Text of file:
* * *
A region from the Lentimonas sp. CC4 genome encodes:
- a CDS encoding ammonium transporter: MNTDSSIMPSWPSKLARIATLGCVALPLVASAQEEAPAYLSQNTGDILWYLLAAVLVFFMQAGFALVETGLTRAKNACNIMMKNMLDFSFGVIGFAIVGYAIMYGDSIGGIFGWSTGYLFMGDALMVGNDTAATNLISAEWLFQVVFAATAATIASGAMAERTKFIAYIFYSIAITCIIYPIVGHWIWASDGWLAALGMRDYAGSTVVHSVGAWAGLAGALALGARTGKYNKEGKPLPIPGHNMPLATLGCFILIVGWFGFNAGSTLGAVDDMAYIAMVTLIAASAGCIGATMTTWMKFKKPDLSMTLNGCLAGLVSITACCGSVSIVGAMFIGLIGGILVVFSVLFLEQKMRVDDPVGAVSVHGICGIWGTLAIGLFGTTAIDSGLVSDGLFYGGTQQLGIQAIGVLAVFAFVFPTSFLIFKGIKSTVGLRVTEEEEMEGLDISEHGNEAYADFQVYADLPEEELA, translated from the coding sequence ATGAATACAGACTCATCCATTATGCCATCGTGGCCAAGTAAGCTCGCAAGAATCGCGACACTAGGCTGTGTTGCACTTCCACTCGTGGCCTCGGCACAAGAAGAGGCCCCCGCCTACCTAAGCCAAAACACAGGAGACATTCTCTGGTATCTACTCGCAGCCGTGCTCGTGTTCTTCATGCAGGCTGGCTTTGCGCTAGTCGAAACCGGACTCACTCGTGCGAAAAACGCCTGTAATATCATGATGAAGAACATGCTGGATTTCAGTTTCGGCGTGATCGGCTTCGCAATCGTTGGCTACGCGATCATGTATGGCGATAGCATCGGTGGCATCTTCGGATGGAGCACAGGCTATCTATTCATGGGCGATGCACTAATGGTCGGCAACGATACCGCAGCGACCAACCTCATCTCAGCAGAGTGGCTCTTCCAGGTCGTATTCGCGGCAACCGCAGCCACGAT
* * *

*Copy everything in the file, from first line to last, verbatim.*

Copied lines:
A region from the Lentimonas sp. CC4 genome encodes:
- a CDS encoding ammonium transporter: MNTDSSIMPSWPSKLARIATLGCVALPLVASAQEEAPAYLSQNTGDILWYLLAAVLVFFMQAGFALVETGLTRAKNACNIMMKNMLDFSFGVIGFAIVGYAIMYGDSIGGIFGWSTGYLFMGDALMVGNDTAATNLISAEWLFQVVFAATAATIASGAMAERTKFIAYIFYSIAITCIIYPIVGHWIWASDGWLAALGMRDYAGSTVVHSVGAWAGLAGALALGARTGKYNKEGKPLPIPGHNMPLATLGCFILIVGWFGFNAGSTLGAVDDMAYIAMVTLIAASAGCIGATMTTWMKFKKPDLSMTLNGCLAGLVSITACCGSVSIVGAMFIGLIGGILVVFSVLFLEQKMRVDDPVGAVSVHGICGIWGTLAIGLFGTTAIDSGLVSDGLFYGGTQQLGIQAIGVLAVFAFVFPTSFLIFKGIKSTVGLRVTEEEEMEGLDISEHGNEAYADFQVYADLPEEELA, translated from the coding sequence ATGAATACAGACTCATCCATTATGCCATCGTGGCCAAGTAAGCTCGCAAGAATCGCGACACTAGGCTGTGTTGCACTTCCACTCGTGGCCTCGGCACAAGAAGAGGCCCCCGCCTACCTAAGCCAAAACACAGGAGACATTCTCTGGTATCTACTCGCAGCCGTGCTCGTGTTCTTCATGCAGGCTGGCTTTGCGCTAGTCGAAACCGGACTCACTCGTGCGAAAAACGCCTGTAATATCATGATGAAGAACATGCTGGATTTCAGTTTCGGCGTGATCGGCTTCGCAATCGTTGGCTACGCGATCATGTATGGCGATAGCATCGGTGGCATCTTCGGATGGAGCACAGGCTATCTATTCATGGGCGATGCACTAATGGTCGGCAACGATACCGCAGCGACCAACCTCATCTCAGCAGAGTGGCTCTTCCAGGTCGTATTCGCGGCAACCGCAGCCACGAT